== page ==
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Western Press Review: TV-6 Shutdown, Afghan Aid, And U.S.-Uzbek Relations

  • Khatya Chhor

Prague, 23 January 2002 (RFE/RL) -- Several commentaries in today's Western press discuss the closure yesterday of Russia's last private nationwide television station, TV-6. The station's demise leaves Russians with no alternative to state-controlled television and has many free-press and civil rights advocates criticizing the move. Other issues include U.S.-Uzbek relations, the challenges facing Afghanistan's central government, and the Afghan donors conference in Tokyo that ended yesterday with pledges of $4.5 billion to help rebuild the war-torn nation.


In "The Washington Post," Masha Lipman, a regular contributor and deputy editor of a Russian newsmagazine financed by media tycoon Vladimir Gusinsky, looks at yesterday's closure of Russia's last private television station, TV-6. She notes that the move came nine months after the crackdown on Russia's largest private communications group, Media-Most. Lipman says that both operations "were aimed at getting rid of defiant media tycoons: Vladimir Gusinsky, the former owner of Media-Most, and Boris Berezovsky, major shareholder of TV-6. The Kremlin regarded them as political rivals equipped with dangerous weapons. It was aided by public dislike of both media moguls, who are seen as self-seeking fat cats."

But, Lipman continues, the bottom line is that in Russia today, "all national television broadcasting is either fully controlled by the Kremlin or constrained by self-censorship." She notes that while public outcry accompanied NTV's closure, there is already "no such passion" regarding the demise of TV-6. Some voices were raised in protest, but all in all, the public "clearly is not interested." Lipman concludes that the Russian public "does not see the TV-6 drama as having anything to do with its rights and freedoms. This was what made the Kremlin victory so easy." She concludes: "This public indifference, combined with high approval ratings for the political [leadership], will make further subjugation of the media easy for the government."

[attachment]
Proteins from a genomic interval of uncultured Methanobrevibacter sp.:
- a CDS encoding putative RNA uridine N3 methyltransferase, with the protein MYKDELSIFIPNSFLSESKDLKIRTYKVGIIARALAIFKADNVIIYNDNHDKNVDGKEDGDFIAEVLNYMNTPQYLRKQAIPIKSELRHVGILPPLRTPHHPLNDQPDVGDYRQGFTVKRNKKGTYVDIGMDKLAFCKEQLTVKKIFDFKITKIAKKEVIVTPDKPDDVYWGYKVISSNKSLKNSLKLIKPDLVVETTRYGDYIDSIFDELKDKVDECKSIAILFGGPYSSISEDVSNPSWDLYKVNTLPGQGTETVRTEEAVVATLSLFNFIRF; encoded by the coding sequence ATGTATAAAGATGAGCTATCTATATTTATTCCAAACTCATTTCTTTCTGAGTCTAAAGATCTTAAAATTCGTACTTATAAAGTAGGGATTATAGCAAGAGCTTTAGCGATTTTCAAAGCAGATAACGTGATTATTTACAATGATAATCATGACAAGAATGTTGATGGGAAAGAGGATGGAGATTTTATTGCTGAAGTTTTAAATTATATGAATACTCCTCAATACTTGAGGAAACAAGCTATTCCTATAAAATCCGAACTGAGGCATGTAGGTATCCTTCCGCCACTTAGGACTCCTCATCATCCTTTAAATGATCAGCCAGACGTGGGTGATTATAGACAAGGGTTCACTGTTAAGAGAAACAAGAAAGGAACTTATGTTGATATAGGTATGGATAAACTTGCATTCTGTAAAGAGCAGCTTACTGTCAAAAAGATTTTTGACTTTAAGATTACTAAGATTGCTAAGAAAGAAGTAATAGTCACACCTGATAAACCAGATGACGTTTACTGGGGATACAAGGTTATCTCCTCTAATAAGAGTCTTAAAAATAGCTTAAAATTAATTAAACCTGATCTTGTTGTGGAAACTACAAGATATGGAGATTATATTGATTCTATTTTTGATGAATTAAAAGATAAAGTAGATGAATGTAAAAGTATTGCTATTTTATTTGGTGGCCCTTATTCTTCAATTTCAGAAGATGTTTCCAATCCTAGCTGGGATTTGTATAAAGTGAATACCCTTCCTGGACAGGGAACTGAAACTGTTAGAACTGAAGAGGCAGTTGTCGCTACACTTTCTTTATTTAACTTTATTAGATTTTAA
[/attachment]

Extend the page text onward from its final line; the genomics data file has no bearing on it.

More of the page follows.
An editorial in "The New York Times" also looks at the TV-6 closure, noting that station owner Boris Berezovsky was a "forceful and unrelenting critic of President Vladimir Putin." The editorial says that the obscure law used to shut down the station, which forces liquidation on a company for failing to turn a profit, was "so misconceived" that the Russian parliament repealed it as of 1 January. But a higher arbitration court "simply ignored the repeal, and with unusual speed for such matters, shut down TV-6."

The editorial says that without a network independent of the government, "Russians around the country have access to only three major networks, all controlled in various ways by the state. The closing of TV-6 sends a message to other journalists at every level: criticizing the Kremlin can be bad for business, [and] even worse for journalism."